Soba shochu has a fruity aroma and a unique sweetness that lingers on the tongue. Compared with other shochu, soba shochu does not require an acquired taste, so it is popular with many people. Soba shochu contains dietary fibers that remove cholesterol from the body, making it extremely beneficial to human health.
There are many other ingredients from all over Japan used in the making of shochu.
- Sesame seed
There are three kinds of koji-kin (mold) for making shochu. They are kuro (black) koji mold; Ki (yellow) koji mold; and shiro (white) koji mold. Each koji mold has a different function to give variation to the final shochu product.
Kuro koji-kin i (Black)
Kuro koji mold is very strong and is used to aid decomposition. It makes Shochu taste slightly sweet, rich and strong. Awamori (Thai rice) is usually used with kuro koji mold. Imo (sweet potato) shochu is often made with kuro koji since it produces a very impressive aroma. Any brewing facility or person who works where shochu is made with kuro koji mold will often be covered in black dust.
Ki koji-kin (Yellow)
Ki koji mold is very sensitive, and its temperature is very difficult to control. The taste of shochu made with ki-koji is very fruity, light, and smooth.
Shiro koji-kin (White)
Shiro koji mold was found in a mutation of kuro koji mold. This koji mold quickly converts starch into sugar since its enzyme power is very impressive. Shochu made with shiro koji mold can taste plump, sweet, mild or sharp.
That vapor is made up of several components including water, alcohol, organic acids, amino acids and vitamins (there are more than 100 kinds.) Since high temperature evaporation is involved, the process produces many components that include furfurol (A colorless oily liquid, C4H3O.CHO, with a pleasant odor, obtained by the distillation of bran, sugar, etc., and regarded as an aldehyde derivative of furfuran.) This distillation method creates a thick/rich taste, strong flavor, and an enjoyable aroma from the ingredients.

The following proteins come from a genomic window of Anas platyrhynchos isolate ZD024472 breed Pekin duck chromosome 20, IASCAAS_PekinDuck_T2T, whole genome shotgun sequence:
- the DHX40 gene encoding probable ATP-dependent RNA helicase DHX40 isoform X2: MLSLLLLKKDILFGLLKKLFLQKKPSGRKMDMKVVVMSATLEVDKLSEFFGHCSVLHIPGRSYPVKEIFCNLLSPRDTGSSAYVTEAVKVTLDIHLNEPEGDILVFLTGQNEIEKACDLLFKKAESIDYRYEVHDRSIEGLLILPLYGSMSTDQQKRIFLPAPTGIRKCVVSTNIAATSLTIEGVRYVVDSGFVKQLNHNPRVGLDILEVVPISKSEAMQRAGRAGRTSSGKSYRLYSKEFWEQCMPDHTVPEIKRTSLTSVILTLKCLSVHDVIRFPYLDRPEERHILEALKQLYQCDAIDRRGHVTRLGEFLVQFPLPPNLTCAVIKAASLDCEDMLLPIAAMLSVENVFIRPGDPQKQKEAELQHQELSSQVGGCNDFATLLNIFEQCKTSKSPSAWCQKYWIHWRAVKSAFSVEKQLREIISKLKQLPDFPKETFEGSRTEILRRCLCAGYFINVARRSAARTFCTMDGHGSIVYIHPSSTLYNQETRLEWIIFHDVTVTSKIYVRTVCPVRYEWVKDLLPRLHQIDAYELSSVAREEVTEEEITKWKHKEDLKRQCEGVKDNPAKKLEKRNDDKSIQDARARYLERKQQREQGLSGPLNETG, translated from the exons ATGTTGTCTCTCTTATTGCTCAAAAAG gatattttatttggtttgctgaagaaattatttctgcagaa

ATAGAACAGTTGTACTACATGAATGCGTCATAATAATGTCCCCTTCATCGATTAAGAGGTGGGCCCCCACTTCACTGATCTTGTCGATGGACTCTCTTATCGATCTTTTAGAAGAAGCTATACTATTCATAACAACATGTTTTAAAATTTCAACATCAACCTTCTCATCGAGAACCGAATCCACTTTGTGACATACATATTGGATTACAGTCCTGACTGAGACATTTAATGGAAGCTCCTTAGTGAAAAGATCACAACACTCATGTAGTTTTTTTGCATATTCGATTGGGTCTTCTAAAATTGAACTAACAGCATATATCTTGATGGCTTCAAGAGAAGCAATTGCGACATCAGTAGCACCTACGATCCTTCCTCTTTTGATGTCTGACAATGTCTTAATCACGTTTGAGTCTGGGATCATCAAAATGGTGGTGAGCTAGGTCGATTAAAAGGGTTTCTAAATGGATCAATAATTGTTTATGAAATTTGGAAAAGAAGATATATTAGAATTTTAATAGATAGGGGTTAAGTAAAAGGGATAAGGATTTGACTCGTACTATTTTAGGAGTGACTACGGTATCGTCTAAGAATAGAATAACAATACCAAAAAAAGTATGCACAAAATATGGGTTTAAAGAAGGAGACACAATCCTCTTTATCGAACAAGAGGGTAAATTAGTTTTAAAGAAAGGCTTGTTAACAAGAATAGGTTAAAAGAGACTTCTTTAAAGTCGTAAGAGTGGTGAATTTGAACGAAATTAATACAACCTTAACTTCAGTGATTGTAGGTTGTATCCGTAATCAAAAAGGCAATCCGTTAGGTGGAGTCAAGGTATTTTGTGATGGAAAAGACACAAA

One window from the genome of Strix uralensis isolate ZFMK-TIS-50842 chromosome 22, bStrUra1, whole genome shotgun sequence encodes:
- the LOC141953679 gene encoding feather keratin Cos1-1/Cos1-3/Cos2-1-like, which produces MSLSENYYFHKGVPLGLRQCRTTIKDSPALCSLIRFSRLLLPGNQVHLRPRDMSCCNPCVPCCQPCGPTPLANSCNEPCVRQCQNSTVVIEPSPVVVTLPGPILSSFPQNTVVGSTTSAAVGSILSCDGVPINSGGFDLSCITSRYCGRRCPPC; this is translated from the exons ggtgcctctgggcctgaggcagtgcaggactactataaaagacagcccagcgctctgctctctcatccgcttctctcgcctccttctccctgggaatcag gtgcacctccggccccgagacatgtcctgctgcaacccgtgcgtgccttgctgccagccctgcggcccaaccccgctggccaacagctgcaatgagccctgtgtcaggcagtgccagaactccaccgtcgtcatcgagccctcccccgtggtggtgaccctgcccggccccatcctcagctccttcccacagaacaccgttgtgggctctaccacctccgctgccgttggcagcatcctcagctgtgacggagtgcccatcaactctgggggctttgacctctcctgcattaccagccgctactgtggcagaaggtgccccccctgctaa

Decompression distillation appeared more recently. This method is used as a way to drop the boiling point. The boiling point is usually 212 °F (100 ℃), and moromi can be boiled at 194 °F (90 ℃ But if atmospheric pressure is reduced by creating a vacuum in a distillation machine, the boiling point is also reduced, and moromi can be boiled at 122 °F (50 ℃) Shochu made by decompression distillation is mild, clean and light since it was distilled at low temperatures.
A long time ago, shochu was well known as a strong alcoholic beverage usually made by normal pressure distillation. Not all people like shochu, But the shochu image is changing to that of an easy-to drink-beverage, especially for women, because of the mildness resulting from decompression distillation. This method is commonly used for shochu made with kome (rice), mugi (barley) or soba (buckwheat.)
Shochu should be kept in a cool, dark place. Once it is opened, the taste of the shochu begins to change progressively as time passes. Once opened, shochu should be consumed within a couple of months.